A Melbourne sound that is at once both rakish and debonair.
So what specifically is it about Melbourne that, according to the Sydney Morning Herald, it’s able to support around 465 live music venues as compared to 453 in New York, 385 in Tokyo and 245 in London despite its population being a fraction of those major world cities?
Despite the flaky weather, the footy and Netflix, Melburnians are committed to going out at night and in great numbers in heat or hail to listen to live music and to find those bands and singers they’ve heard on Spotify or discovered on Soundcloud.
Is this a new thing—a passing fad? No! Melbourne has been a live music capital for generations, arguably for almost a century, and the story of how it became an internationally recognised live music capital is amazing. Roots is the history of live music in Melbourne, from jazz to blues, country, folk, rhythm and blues to rock, and the socio-political stories of those musicians who played what they wanted, when they wanted, without a damn.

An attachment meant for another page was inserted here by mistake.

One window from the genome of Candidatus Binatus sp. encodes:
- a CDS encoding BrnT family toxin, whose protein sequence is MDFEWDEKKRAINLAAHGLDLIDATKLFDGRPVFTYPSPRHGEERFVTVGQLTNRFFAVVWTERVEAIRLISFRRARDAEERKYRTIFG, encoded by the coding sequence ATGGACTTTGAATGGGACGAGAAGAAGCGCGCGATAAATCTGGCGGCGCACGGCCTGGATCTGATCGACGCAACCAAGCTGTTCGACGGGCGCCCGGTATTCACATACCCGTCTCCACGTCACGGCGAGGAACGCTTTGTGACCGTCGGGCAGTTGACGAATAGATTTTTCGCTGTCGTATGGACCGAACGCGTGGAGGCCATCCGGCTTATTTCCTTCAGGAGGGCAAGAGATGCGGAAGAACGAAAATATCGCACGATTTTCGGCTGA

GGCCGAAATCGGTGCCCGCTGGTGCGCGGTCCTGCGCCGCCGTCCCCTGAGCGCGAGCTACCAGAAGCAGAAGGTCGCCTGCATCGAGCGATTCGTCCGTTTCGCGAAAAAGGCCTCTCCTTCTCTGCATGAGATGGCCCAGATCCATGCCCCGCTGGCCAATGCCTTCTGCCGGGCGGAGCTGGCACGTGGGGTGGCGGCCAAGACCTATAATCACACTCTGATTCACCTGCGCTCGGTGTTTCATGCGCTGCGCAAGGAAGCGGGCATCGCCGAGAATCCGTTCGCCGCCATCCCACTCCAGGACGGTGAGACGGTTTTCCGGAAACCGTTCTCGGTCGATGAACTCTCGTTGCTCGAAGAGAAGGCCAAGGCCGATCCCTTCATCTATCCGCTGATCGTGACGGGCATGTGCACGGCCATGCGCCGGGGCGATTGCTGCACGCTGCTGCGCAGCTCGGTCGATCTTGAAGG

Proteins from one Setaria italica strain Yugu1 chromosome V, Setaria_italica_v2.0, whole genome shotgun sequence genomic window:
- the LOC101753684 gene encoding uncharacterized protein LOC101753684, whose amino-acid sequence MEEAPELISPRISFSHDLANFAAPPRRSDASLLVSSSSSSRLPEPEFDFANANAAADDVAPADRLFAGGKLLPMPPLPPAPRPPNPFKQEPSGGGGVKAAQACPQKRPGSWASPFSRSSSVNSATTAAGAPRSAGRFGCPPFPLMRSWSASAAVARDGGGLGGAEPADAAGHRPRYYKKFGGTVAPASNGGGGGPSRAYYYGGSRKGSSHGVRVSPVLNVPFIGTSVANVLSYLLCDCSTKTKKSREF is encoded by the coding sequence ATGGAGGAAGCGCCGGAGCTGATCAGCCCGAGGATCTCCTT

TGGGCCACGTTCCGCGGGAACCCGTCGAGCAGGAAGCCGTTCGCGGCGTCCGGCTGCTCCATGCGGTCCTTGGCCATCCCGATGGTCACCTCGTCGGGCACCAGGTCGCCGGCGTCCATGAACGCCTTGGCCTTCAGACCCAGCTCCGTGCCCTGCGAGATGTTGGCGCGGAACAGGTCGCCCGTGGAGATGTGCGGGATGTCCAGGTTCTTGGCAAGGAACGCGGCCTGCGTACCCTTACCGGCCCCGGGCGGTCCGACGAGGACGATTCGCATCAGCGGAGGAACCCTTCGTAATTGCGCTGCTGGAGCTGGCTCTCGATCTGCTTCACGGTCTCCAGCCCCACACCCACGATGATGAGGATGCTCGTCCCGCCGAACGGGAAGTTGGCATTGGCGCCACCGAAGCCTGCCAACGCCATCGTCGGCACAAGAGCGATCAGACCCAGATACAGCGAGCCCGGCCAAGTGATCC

Craig Horne has been a public servant and speechwriter and also a musician on the Melbourne scene over the last forty-eight years. As a teenager, Daddy Cool inspired him to take up the guitar and play in a rock and roll band of his own, eventually performing alongside Wayne, Gary and sometimes Hanna as members of his band The Hornets. His first book was Daddy Who? released in 2018.
Published by Melbourne Books, Roots is on sale now.
The public launch of Roots will be held on December 7, 2019 at the Caravan Music Club. For tickets, book here.